A House committee last week approved a bill that requires Visa, MasterCard and other credit card companies to negotiate payment transaction fees charged to merchants.
The Credit Card Fair Fee Act, which passed the House Judiciary Committee by a vote of 19-16, is being hailed as a victory by supermarket, grocery store and gas station owners, who say the co-called interchange fees amount to two percent of every purchase. Among other provisions, the bill allows retailers to band together to negotiate lower rates with credit card providers and banks.
"Now that Congress and the public are learning how credit card fees are driving up the price of gas, food and other necessities, the big credit card companies are in for a very rough ride," Richard Oneslager, the chairman of the National Association of Convenience Stores, said in a statement.
Steve Pfister, the National Retail Federation's senior vice president for government relations, called the legislation a "sensible solution to an escalating problem that's costing consumers more every day."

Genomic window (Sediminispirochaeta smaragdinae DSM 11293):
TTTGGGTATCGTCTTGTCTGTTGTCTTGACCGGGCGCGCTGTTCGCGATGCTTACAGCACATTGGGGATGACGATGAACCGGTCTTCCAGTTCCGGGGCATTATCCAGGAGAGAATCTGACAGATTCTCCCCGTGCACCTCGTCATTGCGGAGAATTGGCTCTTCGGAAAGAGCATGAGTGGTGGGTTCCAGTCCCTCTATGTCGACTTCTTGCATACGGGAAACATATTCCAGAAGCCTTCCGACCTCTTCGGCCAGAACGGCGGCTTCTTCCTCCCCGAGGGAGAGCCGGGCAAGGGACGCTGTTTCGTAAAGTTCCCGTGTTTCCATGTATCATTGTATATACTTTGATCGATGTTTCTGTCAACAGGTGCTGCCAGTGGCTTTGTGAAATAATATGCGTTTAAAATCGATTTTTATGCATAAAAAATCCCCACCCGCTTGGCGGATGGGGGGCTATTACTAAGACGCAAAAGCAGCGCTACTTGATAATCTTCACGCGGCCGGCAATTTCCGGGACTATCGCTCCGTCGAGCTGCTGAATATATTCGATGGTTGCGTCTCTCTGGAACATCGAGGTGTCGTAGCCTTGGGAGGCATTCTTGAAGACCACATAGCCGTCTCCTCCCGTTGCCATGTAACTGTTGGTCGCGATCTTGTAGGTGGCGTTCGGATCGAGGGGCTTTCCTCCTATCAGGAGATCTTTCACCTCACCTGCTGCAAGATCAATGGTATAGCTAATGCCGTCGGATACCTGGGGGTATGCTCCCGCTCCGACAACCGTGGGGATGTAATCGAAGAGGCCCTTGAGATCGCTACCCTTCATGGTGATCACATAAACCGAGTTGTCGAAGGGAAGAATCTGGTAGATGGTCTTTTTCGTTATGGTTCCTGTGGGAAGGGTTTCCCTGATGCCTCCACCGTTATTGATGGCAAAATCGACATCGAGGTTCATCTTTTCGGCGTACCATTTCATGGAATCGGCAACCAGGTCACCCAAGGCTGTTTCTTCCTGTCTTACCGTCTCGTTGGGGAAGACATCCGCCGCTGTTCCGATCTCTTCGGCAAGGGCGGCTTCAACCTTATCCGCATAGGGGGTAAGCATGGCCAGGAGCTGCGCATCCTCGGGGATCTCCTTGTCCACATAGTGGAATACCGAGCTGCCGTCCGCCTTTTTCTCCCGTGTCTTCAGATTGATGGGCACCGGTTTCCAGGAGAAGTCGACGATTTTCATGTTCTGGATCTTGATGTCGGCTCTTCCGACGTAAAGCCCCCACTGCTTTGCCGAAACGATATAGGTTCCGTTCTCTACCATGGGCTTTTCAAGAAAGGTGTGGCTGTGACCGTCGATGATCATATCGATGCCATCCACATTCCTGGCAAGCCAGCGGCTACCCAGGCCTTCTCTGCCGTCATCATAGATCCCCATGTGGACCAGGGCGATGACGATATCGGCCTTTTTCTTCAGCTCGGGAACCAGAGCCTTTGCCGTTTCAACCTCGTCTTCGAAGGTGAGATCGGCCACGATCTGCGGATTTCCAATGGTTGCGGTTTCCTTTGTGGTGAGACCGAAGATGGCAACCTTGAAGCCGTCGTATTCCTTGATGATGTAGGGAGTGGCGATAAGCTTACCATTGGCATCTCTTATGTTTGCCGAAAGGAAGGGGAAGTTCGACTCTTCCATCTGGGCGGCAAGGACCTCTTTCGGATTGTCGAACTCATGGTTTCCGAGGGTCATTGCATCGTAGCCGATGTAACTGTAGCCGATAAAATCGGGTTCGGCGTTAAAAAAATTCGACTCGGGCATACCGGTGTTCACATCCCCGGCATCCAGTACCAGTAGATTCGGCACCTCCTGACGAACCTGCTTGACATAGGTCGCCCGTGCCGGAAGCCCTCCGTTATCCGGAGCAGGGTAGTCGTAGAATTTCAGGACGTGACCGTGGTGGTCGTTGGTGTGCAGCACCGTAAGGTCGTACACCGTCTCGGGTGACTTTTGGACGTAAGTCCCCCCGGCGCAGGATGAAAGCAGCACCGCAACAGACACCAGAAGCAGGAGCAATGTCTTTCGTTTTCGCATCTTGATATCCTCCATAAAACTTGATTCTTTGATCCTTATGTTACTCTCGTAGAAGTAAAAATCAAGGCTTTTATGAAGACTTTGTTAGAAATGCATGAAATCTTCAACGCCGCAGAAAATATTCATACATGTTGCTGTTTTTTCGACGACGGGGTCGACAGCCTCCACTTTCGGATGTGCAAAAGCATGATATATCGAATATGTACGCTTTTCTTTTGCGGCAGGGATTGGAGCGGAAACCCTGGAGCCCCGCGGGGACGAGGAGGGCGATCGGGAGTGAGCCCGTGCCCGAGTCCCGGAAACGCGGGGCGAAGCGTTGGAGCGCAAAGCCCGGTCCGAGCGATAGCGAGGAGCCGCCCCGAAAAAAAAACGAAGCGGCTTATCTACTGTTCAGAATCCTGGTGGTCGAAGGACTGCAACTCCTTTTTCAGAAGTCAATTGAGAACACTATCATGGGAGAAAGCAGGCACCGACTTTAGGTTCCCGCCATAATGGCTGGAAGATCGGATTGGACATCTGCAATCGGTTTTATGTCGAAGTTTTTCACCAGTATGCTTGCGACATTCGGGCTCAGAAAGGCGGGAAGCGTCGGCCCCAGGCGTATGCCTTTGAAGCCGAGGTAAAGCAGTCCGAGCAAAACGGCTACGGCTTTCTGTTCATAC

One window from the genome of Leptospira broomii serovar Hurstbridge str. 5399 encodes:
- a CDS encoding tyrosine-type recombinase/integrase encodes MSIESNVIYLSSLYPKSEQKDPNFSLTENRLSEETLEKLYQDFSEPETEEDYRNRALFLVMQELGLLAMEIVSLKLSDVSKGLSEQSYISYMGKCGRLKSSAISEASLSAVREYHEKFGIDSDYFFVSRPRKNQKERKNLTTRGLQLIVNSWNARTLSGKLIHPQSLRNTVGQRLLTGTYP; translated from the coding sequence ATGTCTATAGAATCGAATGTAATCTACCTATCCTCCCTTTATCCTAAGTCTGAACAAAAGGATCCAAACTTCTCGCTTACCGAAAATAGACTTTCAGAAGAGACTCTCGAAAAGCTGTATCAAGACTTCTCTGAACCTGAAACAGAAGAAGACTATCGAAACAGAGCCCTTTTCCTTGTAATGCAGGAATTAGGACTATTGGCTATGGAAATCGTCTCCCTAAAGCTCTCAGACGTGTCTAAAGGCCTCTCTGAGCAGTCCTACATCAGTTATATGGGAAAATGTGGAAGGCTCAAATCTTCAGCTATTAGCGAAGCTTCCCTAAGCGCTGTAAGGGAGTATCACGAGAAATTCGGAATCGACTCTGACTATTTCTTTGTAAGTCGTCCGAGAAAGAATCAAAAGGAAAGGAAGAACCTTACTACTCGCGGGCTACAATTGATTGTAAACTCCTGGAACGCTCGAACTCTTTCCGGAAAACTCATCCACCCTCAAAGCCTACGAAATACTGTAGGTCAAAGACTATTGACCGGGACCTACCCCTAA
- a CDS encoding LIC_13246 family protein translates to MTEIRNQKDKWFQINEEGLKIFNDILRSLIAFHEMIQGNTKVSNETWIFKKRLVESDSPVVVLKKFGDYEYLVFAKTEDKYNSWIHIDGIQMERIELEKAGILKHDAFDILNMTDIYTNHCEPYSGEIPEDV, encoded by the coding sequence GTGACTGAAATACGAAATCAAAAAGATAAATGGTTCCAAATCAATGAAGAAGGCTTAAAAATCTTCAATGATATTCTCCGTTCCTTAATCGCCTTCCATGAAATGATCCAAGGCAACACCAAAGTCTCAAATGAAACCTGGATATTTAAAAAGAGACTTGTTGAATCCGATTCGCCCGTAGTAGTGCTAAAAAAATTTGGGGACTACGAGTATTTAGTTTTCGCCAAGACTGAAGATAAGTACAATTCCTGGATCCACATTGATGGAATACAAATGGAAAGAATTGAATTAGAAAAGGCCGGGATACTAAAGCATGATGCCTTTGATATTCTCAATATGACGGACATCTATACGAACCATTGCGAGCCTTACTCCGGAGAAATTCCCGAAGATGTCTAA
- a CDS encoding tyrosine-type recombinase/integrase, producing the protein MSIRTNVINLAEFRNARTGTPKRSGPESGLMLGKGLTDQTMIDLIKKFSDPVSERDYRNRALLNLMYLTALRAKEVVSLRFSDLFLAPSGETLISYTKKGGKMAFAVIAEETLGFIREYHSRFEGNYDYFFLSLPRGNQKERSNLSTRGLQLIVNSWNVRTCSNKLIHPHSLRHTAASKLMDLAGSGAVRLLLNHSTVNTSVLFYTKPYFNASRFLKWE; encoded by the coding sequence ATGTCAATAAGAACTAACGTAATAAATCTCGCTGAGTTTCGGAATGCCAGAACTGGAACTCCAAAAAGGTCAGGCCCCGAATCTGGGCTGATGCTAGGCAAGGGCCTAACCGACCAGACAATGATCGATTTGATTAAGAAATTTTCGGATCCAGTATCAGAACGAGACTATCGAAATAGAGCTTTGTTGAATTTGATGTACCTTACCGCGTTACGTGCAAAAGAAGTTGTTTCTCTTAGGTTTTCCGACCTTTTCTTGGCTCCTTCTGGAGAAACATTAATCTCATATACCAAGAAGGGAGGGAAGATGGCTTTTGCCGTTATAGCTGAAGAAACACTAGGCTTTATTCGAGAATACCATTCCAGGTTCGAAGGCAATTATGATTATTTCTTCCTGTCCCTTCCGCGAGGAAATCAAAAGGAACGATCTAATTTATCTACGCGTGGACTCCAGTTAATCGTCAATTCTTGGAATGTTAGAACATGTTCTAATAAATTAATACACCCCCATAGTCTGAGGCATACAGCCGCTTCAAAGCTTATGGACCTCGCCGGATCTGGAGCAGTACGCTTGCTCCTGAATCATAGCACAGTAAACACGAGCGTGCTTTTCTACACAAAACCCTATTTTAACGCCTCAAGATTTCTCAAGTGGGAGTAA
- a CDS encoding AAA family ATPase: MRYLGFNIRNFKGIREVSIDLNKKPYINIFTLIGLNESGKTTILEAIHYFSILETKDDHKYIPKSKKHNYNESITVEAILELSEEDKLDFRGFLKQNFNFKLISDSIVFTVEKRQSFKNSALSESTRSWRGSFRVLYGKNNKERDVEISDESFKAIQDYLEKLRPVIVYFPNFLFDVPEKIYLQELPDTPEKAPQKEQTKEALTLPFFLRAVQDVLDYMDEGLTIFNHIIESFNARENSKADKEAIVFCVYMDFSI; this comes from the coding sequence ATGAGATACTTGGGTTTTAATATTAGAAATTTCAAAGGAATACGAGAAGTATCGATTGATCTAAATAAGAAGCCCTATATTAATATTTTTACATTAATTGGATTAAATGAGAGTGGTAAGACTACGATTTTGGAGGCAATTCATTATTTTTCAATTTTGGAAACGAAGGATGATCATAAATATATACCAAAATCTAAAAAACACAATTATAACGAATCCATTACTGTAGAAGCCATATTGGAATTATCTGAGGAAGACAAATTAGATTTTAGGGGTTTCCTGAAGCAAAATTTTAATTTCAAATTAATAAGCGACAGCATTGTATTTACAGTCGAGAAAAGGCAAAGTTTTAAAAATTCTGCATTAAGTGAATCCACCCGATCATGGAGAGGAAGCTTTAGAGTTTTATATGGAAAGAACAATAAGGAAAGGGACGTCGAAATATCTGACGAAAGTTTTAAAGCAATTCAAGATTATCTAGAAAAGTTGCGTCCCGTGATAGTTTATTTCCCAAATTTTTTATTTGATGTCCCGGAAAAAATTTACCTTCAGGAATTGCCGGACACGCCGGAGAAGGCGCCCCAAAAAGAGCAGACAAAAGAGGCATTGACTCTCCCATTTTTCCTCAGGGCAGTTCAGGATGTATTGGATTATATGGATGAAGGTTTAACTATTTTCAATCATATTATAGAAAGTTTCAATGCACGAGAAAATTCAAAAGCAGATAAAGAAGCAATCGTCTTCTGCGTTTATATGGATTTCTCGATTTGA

Credit card companies say lower fees will simply shift a larger share of payment transaction costs on to consumers, boosting prices even higher.
According to Visa, the fees currently average about 1.6 percent.
Josh Floum, Visa's general counsel, has attacked the move as a form of price fixing. In a statement released last week, Floum said the bill mandates "unnecessary regulatory intervention into a fiercely competitive industry that is benefiting consumers, merchants and financial institutions."
The bill is expected to be taken up by the House and Senate in the weeks ahead.